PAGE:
iTunes Match Saved My Music

As of late, I haven’t been keeping up with Apple and their software services. After all, I have no devices that can actually run iOS 7, and I recently purchased a Nexus 7 and a Nexus 5. Furthermore, I have discontinued my Hackintosh project for the time being as my desktop tower was too slow to run Mavericks quick enough for my liking, and while I miss the whims of Mac OS X, Windows 8 is smooth and effective enough to get stuff done if need be. BUT, what I would actually like to discuss today is a fantastic saviour by Apple, and that is iTunes Match.

As I’ve written here before, iTunes Match is a service that matches all your songs in an iTunes library with those in the iTunes Store, allowing you to effectively access all your music from any Mac, Windows PC, iPod, iPhone or iPad.

This comes in at a relatively cheap $AU35 a year, and considering you can upload your music that isn’t even purchased from Apple, which can then be matched with music from iTunes’ servers (and potentially upgraded in quality), it is fantastic value.
I love the service, mainly because it allows me to use multiple computers and not really bother with the actual syncing process between them, as iTunes just does it all for you. I also liked it at the time of purchase (and am now in my second year of the subscription), as it gives me peace of mind in the event that my main computer crashes or a serious calamity occurs in which all my local data storage and backups are destroyed, because I will still have all my music, in exactly the same state it was before the crash occurred. It was this feature that saved my bacon yesterday.

As aforementioned, my desktop tower is getting a bit long in the tooth, being purchased in 2009, it is now crashing on a near-daily basis, and suffers incredible slowdowns whenever I do anything more than have a few tabs open. Up until now, these system crashes (which existed under OS X, and of which I am still unable to ascertain the source) haven’t really caused me to lose any data. Until yesterday.
Imagine this: Chilling with my music, browsing the web, then my desktop blue screens. I restart it and open iTunes again, upon which I am greeted with a lovely message: “Your iTunes Library file (.itl) is corrupted. iTunes has created a new library file.” After much aggravation and face-palming, I click OK and examine the damage. The damage is very clear: I have no music files. Hooray.
I consulted the Apple Support forums, and found a post that reminded me of the existence of the “Previous iTunes Libraries” folder. Unfortunately, my latest automatic backup was created 6th February, and as I am very passionate about my music, a lot had happened since then in terms of new music, play counts, etc. So I had an idea. Simply use the library backup, and enable iTunes Match, allowing the two to sync up with the latest data from iTunes Match, redownload the songs that I lost in the process, and generally make everything back to normal.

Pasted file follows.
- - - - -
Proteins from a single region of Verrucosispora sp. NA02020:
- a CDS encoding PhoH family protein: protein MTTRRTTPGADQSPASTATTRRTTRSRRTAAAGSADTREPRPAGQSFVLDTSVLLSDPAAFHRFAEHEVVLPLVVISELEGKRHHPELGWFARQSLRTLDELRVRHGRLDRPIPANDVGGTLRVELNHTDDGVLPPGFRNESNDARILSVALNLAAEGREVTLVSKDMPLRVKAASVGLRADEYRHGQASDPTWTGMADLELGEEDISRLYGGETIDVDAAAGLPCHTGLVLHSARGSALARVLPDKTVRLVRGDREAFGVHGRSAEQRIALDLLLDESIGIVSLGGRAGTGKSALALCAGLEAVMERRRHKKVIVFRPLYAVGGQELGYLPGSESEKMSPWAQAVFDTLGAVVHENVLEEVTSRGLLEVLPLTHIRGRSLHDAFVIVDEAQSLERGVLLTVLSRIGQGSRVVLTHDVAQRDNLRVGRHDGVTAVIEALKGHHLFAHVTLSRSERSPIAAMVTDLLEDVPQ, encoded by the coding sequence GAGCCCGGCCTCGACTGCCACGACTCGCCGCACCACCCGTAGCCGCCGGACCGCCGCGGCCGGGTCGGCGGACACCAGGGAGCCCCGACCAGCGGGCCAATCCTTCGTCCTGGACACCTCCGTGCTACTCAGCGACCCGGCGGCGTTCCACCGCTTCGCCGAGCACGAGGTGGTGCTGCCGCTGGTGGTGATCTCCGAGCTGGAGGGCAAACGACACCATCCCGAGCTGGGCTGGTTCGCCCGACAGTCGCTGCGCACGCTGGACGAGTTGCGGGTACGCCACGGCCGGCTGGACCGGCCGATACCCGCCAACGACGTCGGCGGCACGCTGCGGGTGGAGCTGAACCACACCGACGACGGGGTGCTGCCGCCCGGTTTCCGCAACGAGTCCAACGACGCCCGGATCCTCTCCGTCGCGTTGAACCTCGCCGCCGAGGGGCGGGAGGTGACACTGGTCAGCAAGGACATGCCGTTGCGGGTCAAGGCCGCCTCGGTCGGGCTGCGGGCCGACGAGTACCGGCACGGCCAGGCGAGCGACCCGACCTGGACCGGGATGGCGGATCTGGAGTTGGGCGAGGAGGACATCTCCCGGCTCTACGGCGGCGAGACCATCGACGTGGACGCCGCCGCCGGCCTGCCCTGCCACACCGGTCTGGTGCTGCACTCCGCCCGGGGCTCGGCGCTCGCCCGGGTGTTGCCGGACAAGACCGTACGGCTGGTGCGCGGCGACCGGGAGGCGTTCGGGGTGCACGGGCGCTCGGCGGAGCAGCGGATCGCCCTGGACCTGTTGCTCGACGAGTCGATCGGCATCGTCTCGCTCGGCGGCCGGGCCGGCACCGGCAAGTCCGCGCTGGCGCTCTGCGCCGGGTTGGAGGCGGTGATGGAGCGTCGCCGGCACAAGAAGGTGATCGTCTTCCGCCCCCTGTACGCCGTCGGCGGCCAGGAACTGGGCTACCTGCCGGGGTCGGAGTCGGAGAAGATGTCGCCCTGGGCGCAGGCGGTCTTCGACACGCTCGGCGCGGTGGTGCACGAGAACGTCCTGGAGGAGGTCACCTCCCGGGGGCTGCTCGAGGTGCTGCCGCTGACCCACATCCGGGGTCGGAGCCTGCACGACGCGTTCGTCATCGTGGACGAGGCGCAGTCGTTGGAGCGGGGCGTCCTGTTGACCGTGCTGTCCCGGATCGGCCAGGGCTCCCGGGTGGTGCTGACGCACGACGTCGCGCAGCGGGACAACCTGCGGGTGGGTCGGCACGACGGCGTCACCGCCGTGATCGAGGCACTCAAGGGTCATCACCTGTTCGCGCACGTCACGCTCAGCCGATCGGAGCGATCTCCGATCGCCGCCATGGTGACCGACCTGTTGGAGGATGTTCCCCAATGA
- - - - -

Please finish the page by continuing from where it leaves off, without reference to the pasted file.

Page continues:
So, now I have a basically-identical library to the one that got corrupted yesterday, without much effort, all thanks to iTunes Match!

It’s worth noting, however, that the music files that I lost are still actually in the folder, but merely that the links in the iTunes Library File don’t exist. So, when I redownloaded the songs, the originals still existed and the redownloaded tracks exist as My Song 1.m4a, My Song 2 1.m4a, etc. which could be seen as inefficient and potentially data-expensive in the long run, but for now I am pleased with the compromise between effort and efficiency.

It’s certainly something worth considering the next time my subscription needs renewing…

Foolish Software

Today, I write because I have a gripe with a certain piece of software that I installed the other day. Namely, the Facebook Messenger app for iOS, in it’s updated incarnation that matches the UI design of iOS 7.
Now, the design itself is pretty good, I like the flat elements and the paring down of the coloration, but there is one massive thing that I hate about it: the removal of user choice and further intrusion into your privacy and mindspace. This massive thing is actually further carved up to little changes that I will proceed to list.

1. Whenever you open a chat with anyone, it has an ‘Invite’ button in the upper-right corner of the screen that sends a message to the person with a link to use the Facebook Messenger app. This feels useless and tacky, as it not only pushes Facebook’s services onto everyone, but it also appears for people who are talking to you THROUGH the official Facebook app (the one that allows you to browse the entirety of Facebook). What gives, Facebook?

2. It is impossible to disable notifications permanently through the application itself. There’s an option to disable messages but it only works for either an hour or until 8am the next day, which feels like a ridiculously arbitrary limitation to options. Whatever, it’s not like I want options anyway.

3. Facebook nags you to give it access to your actual phone contacts, which it will then scan to find people you can message even if you aren’t friends with them. This really isn’t necessary. If I wanted to message someone, I would be their friend, either by searching for them or using Facebook’s handy Friend Finder service. It’s literally *that* simple.

4. It also has two ways to ‘Add a phone number’ to your account in the app’s settings, either via the edit button or the ‘Add a phone number’ link that is below your profile in the app settings. Desperate, much?